Q: What is the antiderivative of e to the -x?

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One can use integration by parts to solve this. The answer is (x-1)e^x.

The integral would be 10e(1/10)x+c

You can't, unless it's an initial value problem. If f(x) is an antiderivative to g(x), then so is f(x) + c, for any c at all.

If f' (x) = x43, then f(x) = (1/44) x44 + C.

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One can use integration by parts to solve this. The answer is (x-1)e^x.

Powers of e are simple to integrate. The derivative of eu equals u'eu; inversely, the antiderivative of eu equals eu/u'. Therefore, the antiderivative of e1/-x equals (e1/-x)/{d/dx[1/-x]}. The derivative of 1/-x, which can also be expressed as x-1, equals (-1)x(-1-1) = -x-2 = -1/x2.

The antiderivative, or indefinite integral, of ex, is ex + C.

The integral would be 10e(1/10)x+c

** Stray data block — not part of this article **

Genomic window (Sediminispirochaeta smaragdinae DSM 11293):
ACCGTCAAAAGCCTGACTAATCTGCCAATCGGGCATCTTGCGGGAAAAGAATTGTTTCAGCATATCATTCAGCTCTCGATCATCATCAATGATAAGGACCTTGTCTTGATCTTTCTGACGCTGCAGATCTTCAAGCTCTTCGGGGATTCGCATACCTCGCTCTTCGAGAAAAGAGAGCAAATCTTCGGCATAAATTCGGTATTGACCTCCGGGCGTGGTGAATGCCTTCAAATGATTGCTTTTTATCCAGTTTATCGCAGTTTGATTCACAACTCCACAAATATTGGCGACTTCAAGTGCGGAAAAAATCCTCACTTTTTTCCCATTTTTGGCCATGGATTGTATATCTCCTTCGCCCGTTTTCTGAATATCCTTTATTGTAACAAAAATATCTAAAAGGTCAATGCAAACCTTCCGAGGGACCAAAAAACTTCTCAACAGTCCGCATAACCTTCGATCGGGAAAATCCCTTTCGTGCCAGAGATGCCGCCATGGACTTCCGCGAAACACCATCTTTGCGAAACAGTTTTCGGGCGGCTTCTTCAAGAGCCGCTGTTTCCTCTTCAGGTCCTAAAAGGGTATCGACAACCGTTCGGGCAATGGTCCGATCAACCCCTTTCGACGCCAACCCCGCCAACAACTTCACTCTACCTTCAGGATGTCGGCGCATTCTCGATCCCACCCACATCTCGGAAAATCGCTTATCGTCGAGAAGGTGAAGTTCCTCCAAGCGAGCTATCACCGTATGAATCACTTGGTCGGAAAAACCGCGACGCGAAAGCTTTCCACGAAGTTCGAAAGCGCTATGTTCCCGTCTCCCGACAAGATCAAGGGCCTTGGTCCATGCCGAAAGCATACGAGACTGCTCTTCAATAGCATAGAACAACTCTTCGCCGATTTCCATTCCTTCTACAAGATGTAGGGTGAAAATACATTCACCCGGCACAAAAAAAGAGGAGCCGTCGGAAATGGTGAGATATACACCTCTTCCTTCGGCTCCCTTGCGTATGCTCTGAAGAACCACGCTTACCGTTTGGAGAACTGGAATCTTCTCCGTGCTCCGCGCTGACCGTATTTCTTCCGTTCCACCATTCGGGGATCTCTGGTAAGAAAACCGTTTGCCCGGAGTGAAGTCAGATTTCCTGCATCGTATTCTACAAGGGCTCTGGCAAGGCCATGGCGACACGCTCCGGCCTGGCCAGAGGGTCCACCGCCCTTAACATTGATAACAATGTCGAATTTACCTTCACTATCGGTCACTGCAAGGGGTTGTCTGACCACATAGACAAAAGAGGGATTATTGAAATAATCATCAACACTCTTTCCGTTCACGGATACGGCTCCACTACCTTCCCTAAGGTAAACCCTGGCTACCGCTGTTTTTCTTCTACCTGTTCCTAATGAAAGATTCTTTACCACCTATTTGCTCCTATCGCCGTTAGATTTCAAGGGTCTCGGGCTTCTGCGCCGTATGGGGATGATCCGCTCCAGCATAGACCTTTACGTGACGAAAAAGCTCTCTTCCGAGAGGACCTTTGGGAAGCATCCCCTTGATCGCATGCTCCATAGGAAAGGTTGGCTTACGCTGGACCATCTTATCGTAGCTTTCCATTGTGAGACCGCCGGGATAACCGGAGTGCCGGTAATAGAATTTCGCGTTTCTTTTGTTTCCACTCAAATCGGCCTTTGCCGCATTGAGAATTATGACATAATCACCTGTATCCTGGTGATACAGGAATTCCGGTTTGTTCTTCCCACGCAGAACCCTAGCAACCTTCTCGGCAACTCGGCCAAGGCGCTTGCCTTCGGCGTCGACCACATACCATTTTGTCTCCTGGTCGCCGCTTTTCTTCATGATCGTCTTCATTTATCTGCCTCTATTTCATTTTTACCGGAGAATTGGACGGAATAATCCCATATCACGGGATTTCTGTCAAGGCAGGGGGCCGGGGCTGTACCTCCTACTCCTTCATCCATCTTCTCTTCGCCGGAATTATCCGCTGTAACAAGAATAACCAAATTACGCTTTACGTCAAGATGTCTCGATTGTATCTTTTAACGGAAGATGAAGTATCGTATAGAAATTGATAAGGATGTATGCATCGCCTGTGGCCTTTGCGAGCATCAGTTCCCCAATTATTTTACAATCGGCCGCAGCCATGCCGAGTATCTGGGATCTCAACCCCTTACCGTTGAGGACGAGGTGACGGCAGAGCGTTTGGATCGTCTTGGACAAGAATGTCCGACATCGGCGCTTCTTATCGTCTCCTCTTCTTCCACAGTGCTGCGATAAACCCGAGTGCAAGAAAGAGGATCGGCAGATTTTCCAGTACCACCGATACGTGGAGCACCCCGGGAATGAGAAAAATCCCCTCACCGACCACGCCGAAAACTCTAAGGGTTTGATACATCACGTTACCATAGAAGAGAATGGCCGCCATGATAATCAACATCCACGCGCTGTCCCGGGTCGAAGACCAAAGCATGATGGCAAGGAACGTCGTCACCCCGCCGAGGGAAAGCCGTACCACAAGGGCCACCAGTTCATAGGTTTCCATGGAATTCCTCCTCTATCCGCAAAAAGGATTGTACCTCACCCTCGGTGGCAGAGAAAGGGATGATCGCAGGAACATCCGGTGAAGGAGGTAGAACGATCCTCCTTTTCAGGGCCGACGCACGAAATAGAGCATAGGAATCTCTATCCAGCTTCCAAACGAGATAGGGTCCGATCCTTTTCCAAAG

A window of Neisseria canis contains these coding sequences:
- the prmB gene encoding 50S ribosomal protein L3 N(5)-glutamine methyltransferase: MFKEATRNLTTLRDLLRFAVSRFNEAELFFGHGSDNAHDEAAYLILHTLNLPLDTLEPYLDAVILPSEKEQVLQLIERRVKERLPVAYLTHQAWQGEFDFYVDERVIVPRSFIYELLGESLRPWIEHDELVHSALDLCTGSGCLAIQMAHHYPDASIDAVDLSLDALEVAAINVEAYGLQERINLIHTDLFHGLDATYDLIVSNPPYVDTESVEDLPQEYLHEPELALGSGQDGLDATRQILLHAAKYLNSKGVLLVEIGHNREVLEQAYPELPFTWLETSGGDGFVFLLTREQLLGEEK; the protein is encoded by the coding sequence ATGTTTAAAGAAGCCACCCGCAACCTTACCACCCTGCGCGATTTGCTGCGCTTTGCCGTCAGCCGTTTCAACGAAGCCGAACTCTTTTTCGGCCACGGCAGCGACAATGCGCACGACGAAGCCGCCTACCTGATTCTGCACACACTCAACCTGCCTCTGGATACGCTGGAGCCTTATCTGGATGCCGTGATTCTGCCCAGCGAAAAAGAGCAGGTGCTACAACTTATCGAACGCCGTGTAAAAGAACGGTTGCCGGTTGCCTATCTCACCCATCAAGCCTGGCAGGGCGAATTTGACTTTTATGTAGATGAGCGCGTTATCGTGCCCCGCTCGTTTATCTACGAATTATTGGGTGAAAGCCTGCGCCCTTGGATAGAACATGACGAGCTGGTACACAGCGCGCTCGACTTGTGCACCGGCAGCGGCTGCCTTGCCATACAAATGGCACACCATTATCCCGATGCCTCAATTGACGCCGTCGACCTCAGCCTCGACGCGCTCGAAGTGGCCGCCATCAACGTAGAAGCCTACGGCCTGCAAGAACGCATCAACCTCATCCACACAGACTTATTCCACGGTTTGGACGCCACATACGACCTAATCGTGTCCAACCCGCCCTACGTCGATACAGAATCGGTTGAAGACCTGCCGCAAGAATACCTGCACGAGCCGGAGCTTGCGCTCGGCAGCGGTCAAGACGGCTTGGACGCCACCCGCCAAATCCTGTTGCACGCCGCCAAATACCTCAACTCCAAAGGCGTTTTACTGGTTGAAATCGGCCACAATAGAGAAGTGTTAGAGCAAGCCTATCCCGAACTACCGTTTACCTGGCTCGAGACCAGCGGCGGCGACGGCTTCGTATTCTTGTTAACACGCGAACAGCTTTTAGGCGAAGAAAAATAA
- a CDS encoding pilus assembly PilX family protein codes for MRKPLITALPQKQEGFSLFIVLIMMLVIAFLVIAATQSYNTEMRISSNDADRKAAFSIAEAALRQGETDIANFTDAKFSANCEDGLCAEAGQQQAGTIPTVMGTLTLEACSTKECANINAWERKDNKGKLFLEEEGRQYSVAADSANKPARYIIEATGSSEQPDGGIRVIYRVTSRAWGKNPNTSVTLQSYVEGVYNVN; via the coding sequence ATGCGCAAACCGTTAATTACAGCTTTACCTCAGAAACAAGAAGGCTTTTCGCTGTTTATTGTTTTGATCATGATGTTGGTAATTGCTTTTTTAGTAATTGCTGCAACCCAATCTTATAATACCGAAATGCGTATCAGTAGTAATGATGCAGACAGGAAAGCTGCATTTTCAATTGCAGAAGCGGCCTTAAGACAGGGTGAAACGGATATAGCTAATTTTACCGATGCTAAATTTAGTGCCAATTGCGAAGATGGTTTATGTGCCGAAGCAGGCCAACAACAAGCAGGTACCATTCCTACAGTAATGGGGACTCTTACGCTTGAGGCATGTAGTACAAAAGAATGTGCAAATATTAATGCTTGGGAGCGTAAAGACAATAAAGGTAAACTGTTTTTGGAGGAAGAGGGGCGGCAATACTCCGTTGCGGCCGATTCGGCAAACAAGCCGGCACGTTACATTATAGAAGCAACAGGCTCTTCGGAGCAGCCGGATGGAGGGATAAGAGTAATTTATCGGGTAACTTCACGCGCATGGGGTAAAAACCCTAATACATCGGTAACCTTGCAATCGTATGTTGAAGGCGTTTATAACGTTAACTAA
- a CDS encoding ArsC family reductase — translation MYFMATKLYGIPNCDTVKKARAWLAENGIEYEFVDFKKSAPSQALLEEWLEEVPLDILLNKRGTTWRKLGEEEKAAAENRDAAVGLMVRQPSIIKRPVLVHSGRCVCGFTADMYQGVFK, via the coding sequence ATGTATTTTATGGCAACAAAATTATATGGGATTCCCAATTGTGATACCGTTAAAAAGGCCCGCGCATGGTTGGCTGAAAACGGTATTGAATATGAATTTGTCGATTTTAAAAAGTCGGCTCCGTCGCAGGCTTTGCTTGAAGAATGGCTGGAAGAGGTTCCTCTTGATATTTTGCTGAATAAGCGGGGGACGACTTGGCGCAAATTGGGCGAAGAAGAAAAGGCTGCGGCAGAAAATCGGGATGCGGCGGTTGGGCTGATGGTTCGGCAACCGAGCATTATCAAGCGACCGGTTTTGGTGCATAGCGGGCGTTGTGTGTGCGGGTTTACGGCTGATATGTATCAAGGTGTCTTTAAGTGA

Antiderivative of x/-1 = -1(x^2)/2 + C = (-1/2)(x^2) + C Wolfram says antiderivative of x^-1 is log(x) + C

1/ln(x)*e^(1/x) if you differentiate e^(1/x), you will get ln(x)*e^(1/x). times this by 1/ln(x) and you get you original equation. Peace

By antiderivative do you mean integral? If yes, integral x^1 dx= (x^2)/2

(that weird integral or antiderivative sign) x^(-6/5) dx =-5*x^(-1/5)

The antiderivative of 1/x is ln(x) + C. That is, to the natural (base-e) logarithm, you can add any constant, and still have an antiderivative. For example, ln(x) + 5. These are the only antiderivatives; there are no different functions that have the same derivatives. This is valid, in general, for all antiderivatives: if you have one antiderivative of a function, all other antiderivatives are obtained by adding a constant.

It is -exp (-x) + C.

The general formula for powers doesn't work in this case, because there will be a zero in the denominator. The antiderivative of 1/x is ln(x), that is, the natural logarithm of x.

int(e 3x) = (1/3)e 3x ========